there is no progressive case against gay marriage as an issue of social justice, not unless progressive politics has stopped meaning the struggle for maximum freedom and full equality. One might make radical critiques against the institution of marriage — and please do so in the privacy of your own seminars — but all social justice movements of the past have sought to change access to existing institutions, not attempted to create new ones out of air, because that’s what equality requires.
Does it? And why should "radical critiques" of marriage take place only "in the privacy of your own seminars"? (And who's "you"?) Such critiques have been around for some time, and they don't have anything to do with same-sex marriage per se. The early Christian churches weren't big on marriage or on sex of any kind, and a radical critique of marriage was advanced by nineteenth-century feminists. It should also be remembered that heterosexual marriage is rather on the skids in the US, with many heterosexuals preferring to avoid legal bonds in favor of more informal arrangements. Domestic partnerships were first registered in the US by cohabiting heterosexuals. Simpson didn't claim in his article that new institutions should be created "out of air" -- he pointed out that different sexual and domestic arrangements already exist. He also argued that most British queerfolk were satisfied with civil partnerships, which would be one of those "new institutions."

It's also false that "all social justice movements of the past have sought to change access to existing institutions", though I must thank Homo Superior for giving me such an opening. The anti-slavery movement didn't seek to change access to an existing institution, it sought to abolish it. Slavery was very old and had a religious dimension as well: in the New Testament the Christian is a slave of Christ, and abolitionists have always had difficulty finding biblical support for their position because there really isn't any. (This counts against the Bible, of course, not in favor of slavery.) "Changing access" to the institution of slavery would have entailed something like subsidies to enable the less wealthy to have slaves of their own, and eventually to allow black people to own slaves too, including white ones. That would be "equality" in exactly the sense HS is talking about, but I don't think many people would see it as desirable.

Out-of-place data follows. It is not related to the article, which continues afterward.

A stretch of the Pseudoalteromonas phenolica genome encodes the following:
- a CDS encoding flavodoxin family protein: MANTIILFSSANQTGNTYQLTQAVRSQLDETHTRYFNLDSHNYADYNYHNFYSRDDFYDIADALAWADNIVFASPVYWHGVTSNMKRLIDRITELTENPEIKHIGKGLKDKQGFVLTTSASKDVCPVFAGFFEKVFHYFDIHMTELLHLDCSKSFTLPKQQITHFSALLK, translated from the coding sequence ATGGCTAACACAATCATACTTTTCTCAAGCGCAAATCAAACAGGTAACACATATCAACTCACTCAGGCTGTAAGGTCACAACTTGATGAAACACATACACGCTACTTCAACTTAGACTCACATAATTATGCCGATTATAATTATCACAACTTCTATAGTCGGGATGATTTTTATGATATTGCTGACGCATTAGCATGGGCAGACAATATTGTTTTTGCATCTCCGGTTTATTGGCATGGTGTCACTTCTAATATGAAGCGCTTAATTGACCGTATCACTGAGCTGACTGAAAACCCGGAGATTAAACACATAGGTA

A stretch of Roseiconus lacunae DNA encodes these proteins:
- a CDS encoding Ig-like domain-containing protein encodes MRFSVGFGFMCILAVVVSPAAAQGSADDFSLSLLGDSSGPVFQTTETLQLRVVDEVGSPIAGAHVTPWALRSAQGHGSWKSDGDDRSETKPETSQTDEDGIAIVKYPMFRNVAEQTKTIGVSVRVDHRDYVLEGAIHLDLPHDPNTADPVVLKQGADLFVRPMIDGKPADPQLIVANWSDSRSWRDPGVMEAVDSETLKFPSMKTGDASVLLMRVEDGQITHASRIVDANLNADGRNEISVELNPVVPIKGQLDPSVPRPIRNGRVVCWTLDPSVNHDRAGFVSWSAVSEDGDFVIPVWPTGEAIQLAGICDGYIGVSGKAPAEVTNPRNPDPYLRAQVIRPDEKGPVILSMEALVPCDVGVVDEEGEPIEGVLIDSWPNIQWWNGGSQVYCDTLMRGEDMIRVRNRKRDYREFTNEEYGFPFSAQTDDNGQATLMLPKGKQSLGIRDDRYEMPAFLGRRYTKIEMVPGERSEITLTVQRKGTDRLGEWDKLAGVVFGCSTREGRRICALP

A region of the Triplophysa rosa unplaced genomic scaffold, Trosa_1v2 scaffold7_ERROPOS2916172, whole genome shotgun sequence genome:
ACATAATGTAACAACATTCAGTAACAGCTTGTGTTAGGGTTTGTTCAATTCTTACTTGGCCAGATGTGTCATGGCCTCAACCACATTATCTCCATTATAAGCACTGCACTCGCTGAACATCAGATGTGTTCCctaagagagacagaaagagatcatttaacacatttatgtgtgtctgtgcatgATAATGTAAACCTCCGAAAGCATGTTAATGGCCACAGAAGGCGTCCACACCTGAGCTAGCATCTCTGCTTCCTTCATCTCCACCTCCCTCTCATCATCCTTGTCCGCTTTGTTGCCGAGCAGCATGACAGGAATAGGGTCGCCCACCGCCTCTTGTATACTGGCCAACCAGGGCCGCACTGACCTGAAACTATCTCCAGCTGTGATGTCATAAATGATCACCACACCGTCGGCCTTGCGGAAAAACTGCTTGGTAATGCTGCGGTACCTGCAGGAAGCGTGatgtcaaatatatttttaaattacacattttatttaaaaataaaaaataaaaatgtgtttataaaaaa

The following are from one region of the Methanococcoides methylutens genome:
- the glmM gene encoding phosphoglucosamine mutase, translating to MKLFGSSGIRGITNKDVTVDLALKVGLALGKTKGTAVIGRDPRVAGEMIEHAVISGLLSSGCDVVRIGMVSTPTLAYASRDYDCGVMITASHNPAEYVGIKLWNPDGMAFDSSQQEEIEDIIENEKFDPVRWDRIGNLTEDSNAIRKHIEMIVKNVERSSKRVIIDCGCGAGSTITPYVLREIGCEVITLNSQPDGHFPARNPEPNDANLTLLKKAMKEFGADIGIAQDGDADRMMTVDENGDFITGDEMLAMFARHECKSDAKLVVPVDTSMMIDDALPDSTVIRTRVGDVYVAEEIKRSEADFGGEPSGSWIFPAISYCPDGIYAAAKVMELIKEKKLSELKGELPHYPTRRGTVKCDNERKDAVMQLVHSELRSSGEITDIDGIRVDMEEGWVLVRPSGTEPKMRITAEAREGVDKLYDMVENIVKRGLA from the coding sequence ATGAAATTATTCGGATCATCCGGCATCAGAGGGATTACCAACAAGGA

The reason a radical critique of marriage is in order is that marriage has traditionally had nothing to do with equality. First, it existed, and still exists, to privilege some couples over others. If you're married, your sexual relations are licit; if not, they are fornication or adultery. Laws against fornication largely fell by the wayside in the United States in the late twentieth century, but some states still have laws against adultery. The children of married couples are also licit, or legitimate, and the aim has always been to privilege some children over others. The stigma of illegitimacy has diminished greatly in the past few decades, but it's not totally gone yet. Many "marriage equality" advocates talk about the "rights" that follow from marriage, but they are privileges and benefits, not rights -- if they were rights, it's a violation of the principle of equality to reserve them for married couples.

The gap has narrowed somewhat in the past century, but marriage also enshrines inequality between the partners, with the wife losing much of her legal personhood when she marries. And those are just the legal disabilities. Until fairly recently, married women were less happy than unmarried women -- or married men. The change has been explained as a result of married women's increased autonomy, especially the freedom to earn their own money. But whatever the reason, women have been voting with their feet against heterosexual marriage, around the world. The real question ought to be why marriage still has so much prestige.

The legal and social disability of single people -- including unmarried couples -- compared to married ones isn't exactly a secret: "marriage equality" campaigners harp on the point constantly. But they aren't campaigning to increase access to marriage's privileges and benefits by single people -- only by same-sex couples. As IOZ asked once, "If they are, in fact, human rights, then why must you be married to acquire them?" To invoke equality in connection with an intentionally and functionally unequal institution such as marriage is dishonest.

Let's not forget divorce. Marriage makes it harder and messier for couples to separate, even when there are no children involved. It looks to me as though many couples stay together longer than they should, from a misplaced fear of being judged wanting -- selfish, lazy, immature -- because they didn't live happily ever after. I've succumbed to it myself, but I've also seen enough other people make the same mistake, at great emotional cost, that it bears stressing here.

I have a few bones to pick with Simpson, though. He begins his diatribe by objecting to religious opponents of same-sex marriage being called bigots.
It’s faintly absurd to have to even say this, but it isn’t bigoted to believe that marriage is between a man and a woman. It’s just being conventional.
We have a false antithesis here: a goodly proportion of bigotry is conventional, often obligatory. Like many people, Simpson mistakes bigotry for an individual pathology, not a social structure.